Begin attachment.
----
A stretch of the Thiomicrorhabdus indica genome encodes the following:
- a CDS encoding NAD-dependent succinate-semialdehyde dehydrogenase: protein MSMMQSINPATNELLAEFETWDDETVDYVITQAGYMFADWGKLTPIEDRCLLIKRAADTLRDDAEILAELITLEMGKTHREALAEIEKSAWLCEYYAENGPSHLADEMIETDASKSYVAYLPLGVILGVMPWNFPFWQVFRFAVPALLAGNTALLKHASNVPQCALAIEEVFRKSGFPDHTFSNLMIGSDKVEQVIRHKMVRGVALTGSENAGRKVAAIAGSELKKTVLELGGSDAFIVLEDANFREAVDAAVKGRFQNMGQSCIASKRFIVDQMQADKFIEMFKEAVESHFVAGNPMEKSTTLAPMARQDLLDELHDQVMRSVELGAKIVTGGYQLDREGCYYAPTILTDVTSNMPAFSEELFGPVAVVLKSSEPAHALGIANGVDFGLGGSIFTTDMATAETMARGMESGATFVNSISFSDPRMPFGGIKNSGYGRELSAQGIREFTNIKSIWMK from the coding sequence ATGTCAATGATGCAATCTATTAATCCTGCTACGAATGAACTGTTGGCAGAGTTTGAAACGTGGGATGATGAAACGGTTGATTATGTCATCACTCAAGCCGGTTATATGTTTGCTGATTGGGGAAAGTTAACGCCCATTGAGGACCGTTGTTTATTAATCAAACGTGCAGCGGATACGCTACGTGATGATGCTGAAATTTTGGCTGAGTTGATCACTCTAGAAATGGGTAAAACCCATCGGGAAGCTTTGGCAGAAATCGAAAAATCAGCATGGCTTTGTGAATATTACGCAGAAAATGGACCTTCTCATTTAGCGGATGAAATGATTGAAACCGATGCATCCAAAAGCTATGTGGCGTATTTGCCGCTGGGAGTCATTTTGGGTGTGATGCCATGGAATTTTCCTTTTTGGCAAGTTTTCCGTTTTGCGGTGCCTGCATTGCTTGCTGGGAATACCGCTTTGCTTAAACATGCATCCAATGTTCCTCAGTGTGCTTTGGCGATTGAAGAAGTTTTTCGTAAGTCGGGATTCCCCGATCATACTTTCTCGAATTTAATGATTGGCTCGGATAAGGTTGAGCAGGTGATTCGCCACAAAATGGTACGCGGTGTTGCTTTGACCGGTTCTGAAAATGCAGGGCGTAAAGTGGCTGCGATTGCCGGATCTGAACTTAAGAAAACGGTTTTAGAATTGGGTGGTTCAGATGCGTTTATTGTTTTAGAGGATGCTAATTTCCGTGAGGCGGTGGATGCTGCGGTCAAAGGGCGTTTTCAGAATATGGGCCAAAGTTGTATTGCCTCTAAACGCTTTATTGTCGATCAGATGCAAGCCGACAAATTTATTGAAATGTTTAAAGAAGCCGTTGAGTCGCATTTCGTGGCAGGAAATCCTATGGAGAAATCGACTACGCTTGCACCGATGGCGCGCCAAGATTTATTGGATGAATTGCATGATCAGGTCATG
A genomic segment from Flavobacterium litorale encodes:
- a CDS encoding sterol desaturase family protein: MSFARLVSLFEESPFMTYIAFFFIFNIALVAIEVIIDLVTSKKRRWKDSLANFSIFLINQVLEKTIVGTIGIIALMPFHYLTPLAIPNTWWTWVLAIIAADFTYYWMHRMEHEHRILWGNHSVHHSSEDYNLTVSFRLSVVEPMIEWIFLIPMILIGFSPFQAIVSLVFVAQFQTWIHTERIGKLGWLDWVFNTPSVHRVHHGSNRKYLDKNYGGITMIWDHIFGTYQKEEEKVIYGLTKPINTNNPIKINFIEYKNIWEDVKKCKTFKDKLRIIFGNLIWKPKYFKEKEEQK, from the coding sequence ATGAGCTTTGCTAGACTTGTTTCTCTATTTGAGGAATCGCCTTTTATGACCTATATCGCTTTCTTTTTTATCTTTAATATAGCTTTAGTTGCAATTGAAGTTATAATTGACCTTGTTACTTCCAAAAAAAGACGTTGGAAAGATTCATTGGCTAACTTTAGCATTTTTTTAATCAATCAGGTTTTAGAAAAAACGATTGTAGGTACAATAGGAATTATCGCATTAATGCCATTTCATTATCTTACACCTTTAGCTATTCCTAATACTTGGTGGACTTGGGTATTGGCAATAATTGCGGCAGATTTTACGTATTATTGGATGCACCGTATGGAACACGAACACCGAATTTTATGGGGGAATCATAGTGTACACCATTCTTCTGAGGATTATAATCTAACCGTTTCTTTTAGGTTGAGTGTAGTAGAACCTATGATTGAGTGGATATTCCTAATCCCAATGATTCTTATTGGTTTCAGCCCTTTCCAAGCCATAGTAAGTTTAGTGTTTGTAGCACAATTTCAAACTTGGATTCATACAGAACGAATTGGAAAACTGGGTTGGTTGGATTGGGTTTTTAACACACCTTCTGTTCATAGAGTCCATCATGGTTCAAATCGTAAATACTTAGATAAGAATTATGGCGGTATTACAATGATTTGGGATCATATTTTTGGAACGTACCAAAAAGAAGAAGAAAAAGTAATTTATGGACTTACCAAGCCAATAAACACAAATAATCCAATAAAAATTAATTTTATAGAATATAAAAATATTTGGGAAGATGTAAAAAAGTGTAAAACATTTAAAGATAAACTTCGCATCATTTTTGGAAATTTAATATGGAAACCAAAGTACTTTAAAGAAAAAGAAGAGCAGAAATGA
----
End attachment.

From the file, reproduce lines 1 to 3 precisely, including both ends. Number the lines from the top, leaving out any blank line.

A stretch of the Thiomicrorhabdus indica genome encodes the following:
- a CDS encoding NAD-dependent succinate-semialdehyde dehydrogenase: protein MSMMQSINPATNELLAEFETWDDETVDYVITQAGYMFADWGKLTPIEDRCLLIKRAADTLRDDAEILAELITLEMGKTHREALAEIEKSAWLCEYYAENGPSHLADEMIETDASKSYVAYLPLGVILGVMPWNFPFWQVFRFAVPALLAGNTALLKHASNVPQCALAIEEVFRKSGFPDHTFSNLMIGSDKVEQVIRHKMVRGVALTGSENAGRKVAAIAGSELKKTVLELGGSDAFIVLEDANFREAVDAAVKGRFQNMGQSCIASKRFIVDQMQADKFIEMFKEAVESHFVAGNPMEKSTTLAPMARQDLLDELHDQVMRSVELGAKIVTGGYQLDREGCYYAPTILTDVTSNMPAFSEELFGPVAVVLKSSEPAHALGIANGVDFGLGGSIFTTDMATAETMARGMESGATFVNSISFSDPRMPFGGIKNSGYGRELSAQGIREFTNIKSIWMK from the coding sequence ATGTCAATGATGCAATCTATTAATCCTGCTACGAATGAACTGTTGGCAGAGTTTGAAACGTGGGATGATGAAACGGTTGATTATGTCATCACTCAAGCCGGTTATATGTTTGCTGATTGGGGAAAGTTAACGCCCATTGAGGACCGTTGTTTATTAATCAAACGTGCAGCGGATACGCTACGTGATGATGCTGAAATTTTGGCTGAGTTGATCACTCTAGAAATGGGTAAAACCCATCGGGAAGCTTTGGCAGAAATCGAAAAATCAGCATGGCTTTGTGAATATTACGCAGAAAATGGACCTTCTCATTTAGCGGATGAAATGATTGAAACCGATGCATCCAAAAGCTATGTGGCGTATTTGCCGCTGGGAGTCATTTTGGGTGTGATGCCATGGAATTTTCCTTTTTGGCAAGTTTTCCGTTTTGCGGTGCCTGCATTGCTTGCTGGGAATACCGCTTTGCTTAAACATGCATCCAATGTTCCTCAGTGTGCTTTGGCGATTGAAGAAGTTTTTCGTAAGTCGGGATTCCCCGATCATACTTTCTCGAATTTAATGATTGGCTCGGATAAGGTTGAGCAGGTGATTCGCCACAAAATGGTACGCGGTGTTGCTTTGACCGGTTCTGAAAATGCAGGGCGTAAAGTGGCTGCGATTGCCGGATCTGAACTTAAGAAAACGGTTTTAGAATTGGGTGGTTCAGATGCGTTTATTGTTTTAGAGGATGCTAATTTCCGTGAGGCGGTGGATGCTGCGGTCAAAGGGCGTTTTCAGAATATGGGCCAAAGTTGTATTGCCTCTAAACGCTTTATTGTCGATCAGATGCAAGCCGACAAATTTATTGAAATGTTTAAAGAAGCCGTTGAGTCGCATTTCGTGGCAGGAAATCCTATGGAGAAATCGACTACGCTTGCACCGATGGCGCGCCAAGATTTATTGGATGAATTGCATGATCAGGTCATG
A genomic segment from Flavobacterium litorale encodes: